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Tethering: camera to computer or screen

By MidgePhoto, written 1529889416.

Most DSLR and Compact System Cameras provide connections for a computer and/or a display screen, and some can do this wirelessly. Functionality mayinvolve control and file transfer or merely display.

Models find feedback useful. In the studio this may extend from a mirror handily placed, through occasional looks at the back of the camera to a large screen placed where the whole crew can see it, showing the images in real time and replay, which can be effective.

In a large production there might be a creative director (or others) outside the studio, in the same building or far away, which may be connected by a network. They would find it useful to be able to flick through the collected images without interfering with the current one and import selected ones into editing software, etc.

A potential downside to use within the studio - or other location - is that both model and photographer may find themselves pausing and viewing the screen excessively. Discipline is necessary and should be sufficient to deal with this.

Wired connections

Wired connections, such as USB or HDMI cables, may fail by being pulled out by camera movement or tripped over, and might damage the cameras it departs. Mini-USB sockets are probably more at risk of this. The camera ports are delicate and expensive to repair. Strain relief - securing the cable very firmly to the camera so that a pull on the cable does reach the port - is highly desirable. Clamping it to an Arca Swiss type plate or a cage works well.  The wires are also another piece of clutter to fall over.

Wireless connections

Wireless connections are becoming mature. No additional software is required to simply plug a TV or other HDMI monitor in to the camera.

In order to control the camera, beyond stepping through the images on the card, some form of computer and software are needed  Modern software should operate however the connection is made, but not all may.

The manufacturers commonly provide a utility for operating the camera, with Canon's DPP Camera Utility and Camera Connect being examples. These are likely to work well and be effective, but may not run on all operating systems and devices. Various third party software, some of it open source, is available.

A useful effect of tethering is the immediate creation of a backup copy of files otherwise only held on the camera card(s). This is usually configurable.

The hardware choices are: a TV screen, a computer monitor, a tablet, or even a mobile phone. An interesting project is to provide a feed to an arbitrary number of devices of various sorts.


For Canon the software provided with the camera at no extra cost - Canon Utility and DPP - works well.  Other brands have similar software.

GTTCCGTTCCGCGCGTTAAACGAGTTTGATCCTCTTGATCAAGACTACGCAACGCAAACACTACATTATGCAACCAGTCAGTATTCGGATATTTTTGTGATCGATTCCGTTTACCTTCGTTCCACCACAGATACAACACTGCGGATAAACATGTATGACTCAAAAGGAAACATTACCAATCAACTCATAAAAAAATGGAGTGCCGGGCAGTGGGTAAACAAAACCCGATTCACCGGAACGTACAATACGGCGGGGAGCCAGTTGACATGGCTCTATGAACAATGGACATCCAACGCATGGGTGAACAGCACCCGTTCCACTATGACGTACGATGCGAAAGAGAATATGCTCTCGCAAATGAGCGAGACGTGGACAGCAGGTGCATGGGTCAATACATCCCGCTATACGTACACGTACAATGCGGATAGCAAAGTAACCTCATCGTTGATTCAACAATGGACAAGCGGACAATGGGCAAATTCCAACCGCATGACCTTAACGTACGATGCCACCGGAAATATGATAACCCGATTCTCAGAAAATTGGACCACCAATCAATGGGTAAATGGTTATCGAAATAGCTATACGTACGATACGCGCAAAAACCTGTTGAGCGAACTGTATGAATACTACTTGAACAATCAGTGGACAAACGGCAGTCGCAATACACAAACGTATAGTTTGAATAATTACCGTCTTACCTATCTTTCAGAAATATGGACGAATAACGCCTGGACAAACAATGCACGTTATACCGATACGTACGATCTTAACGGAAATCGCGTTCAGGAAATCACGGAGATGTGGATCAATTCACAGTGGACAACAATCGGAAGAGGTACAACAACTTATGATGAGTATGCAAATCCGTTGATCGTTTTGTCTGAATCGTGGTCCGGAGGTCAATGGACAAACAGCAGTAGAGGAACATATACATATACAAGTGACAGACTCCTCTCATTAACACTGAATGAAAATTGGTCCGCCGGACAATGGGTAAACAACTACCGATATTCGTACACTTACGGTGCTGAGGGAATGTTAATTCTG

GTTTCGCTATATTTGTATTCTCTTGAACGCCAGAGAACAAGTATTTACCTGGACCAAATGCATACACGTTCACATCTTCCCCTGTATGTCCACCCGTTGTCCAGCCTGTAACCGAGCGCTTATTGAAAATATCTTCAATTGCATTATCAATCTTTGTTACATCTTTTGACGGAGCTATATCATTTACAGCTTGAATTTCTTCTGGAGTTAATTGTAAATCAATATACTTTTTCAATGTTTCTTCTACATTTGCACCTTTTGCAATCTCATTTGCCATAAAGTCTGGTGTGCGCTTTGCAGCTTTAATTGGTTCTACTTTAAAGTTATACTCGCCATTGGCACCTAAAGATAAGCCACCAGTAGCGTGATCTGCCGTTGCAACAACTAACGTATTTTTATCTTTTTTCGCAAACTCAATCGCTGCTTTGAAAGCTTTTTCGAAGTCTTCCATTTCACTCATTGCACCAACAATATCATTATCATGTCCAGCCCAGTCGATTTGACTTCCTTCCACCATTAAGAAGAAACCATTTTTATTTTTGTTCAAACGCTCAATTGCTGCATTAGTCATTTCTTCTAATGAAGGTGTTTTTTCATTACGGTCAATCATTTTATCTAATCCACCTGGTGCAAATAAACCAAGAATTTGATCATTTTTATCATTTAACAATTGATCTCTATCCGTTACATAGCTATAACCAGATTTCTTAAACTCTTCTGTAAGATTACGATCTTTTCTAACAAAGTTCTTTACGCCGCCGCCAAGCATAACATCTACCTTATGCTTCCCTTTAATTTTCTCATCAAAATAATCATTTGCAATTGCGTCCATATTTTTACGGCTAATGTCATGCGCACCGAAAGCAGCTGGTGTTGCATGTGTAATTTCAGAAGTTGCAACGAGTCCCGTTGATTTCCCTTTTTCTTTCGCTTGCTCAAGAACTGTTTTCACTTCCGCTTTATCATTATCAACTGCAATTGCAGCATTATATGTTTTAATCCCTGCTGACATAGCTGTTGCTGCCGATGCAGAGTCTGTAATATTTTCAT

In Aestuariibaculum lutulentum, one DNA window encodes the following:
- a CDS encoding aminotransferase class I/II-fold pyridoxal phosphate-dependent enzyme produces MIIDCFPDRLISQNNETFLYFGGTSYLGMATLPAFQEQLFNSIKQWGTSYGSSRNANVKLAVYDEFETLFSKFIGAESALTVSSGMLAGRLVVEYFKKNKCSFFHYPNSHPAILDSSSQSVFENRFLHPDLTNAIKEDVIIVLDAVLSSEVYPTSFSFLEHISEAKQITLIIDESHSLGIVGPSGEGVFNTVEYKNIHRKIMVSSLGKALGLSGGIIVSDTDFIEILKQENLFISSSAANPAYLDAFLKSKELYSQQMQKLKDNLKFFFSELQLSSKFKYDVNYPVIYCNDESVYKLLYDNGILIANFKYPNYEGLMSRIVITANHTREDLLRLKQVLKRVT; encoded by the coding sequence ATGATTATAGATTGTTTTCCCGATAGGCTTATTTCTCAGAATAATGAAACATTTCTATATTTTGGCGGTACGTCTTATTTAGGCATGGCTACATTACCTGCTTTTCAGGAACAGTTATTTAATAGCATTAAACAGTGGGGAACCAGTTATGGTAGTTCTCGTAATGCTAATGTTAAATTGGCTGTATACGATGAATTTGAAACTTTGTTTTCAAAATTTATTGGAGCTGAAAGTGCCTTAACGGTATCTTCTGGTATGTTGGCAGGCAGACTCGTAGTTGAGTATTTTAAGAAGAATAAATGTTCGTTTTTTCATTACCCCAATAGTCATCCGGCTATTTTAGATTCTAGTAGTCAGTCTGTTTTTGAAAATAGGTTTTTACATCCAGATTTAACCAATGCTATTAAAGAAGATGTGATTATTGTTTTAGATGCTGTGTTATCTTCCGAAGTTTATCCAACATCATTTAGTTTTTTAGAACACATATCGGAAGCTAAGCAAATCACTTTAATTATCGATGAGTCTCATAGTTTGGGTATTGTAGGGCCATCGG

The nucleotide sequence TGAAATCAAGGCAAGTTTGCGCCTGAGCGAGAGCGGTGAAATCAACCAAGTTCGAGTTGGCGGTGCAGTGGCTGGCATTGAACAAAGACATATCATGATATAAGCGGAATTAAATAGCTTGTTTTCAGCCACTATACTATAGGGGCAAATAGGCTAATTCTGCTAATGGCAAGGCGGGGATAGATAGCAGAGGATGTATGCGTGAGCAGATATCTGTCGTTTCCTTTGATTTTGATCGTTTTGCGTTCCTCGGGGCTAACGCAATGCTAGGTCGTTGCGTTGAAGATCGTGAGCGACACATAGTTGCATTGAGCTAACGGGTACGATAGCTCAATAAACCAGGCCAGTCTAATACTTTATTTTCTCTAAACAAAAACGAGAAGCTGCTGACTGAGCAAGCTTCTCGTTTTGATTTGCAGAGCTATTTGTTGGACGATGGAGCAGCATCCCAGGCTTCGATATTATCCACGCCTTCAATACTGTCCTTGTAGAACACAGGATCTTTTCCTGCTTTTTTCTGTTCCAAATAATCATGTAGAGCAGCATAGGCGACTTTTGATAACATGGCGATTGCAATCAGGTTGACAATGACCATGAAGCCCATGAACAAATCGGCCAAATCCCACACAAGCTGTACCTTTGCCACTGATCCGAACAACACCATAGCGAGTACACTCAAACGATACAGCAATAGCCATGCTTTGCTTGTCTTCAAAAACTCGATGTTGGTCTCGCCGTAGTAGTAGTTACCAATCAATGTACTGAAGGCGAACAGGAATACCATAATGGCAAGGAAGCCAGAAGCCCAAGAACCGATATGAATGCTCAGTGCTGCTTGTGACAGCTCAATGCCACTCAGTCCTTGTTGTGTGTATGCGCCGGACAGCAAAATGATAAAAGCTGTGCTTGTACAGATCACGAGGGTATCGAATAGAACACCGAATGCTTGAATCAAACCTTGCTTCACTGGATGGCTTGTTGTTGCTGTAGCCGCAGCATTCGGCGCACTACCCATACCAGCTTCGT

The Open Source programs DarkTable and Entangle are effective, are developing steadily, and in the case of DT do much besides.  Also at no extra cost.

Several other well-known programs can tether in addition to, or as their main function. 

Using Tethering

Beyond the hardware, questions of whether to use tethering at all, or when, or how are more interesting, and neither are likely to enjoy consensus.

Being explicit about the risk of excess attention and time on the screen, doing the light-test and looking at it, then shooting a series of images, then looking again - each time with the model - seems to work.  Arranging the screen so nobody can see it normally, or so that it is visible only to the creative director or others, are options.

Marking cables with scraps of bright tape, adding them to the list of hazards to rehearse warnings on during a studio session (at least with new people) and being careful about the run of the wires are all desirable safety features.

Taking advantage of the backup afforded by having the computer, download each image as it is made will slow the process. If that becomes visible then only downloading the JPEG while leaving the raw file as only one copy on the camera card is a compromise.

Actually clearing the images off the camera card as they are downloaded, or setting the camera not to record to card, seems an unnecessary hostage to fortune in an era of large cards.

Tethering over the Internet

Actually running the tethering program - DarkTable or Canon Utility or whatever it may be - over the Internet may be inefficient and fragile.  Remoting the desktop is possible, and routinely used in many situations.  An efficient remote desktop only moves the changes in the desktop, and the keystrokes and mouse movements, while the high bandwidth communication with the camera stays in the room it is in.  It also allows cross-platform working, if you choose wisely.  VNC - Virtual Network Computing - was the first and is still good, and operates between at least Linux, Windows and OS/X in any combination.  Moving the resulting files needs thinking about, but isn't hard. 

Pointing the camera over the Internet would be more ambitious, needing a motorised tripod head or robot arm.  A voice connection to ask someone to move it is probably this year's achievable aim. 


References, useful sources, and further reading

Useful (and fairly comprehensive) software list available athttps://www.tethertools.com/tethering-software/

See also more recent thread of discussion at https://purpleport.com/group/photography-chat/170563/shooting-tethered----who-does-it-with-what-and-why-/page/4/ 

Revised 2019 November.  Addition on remote tethering in the plague year, 2020 April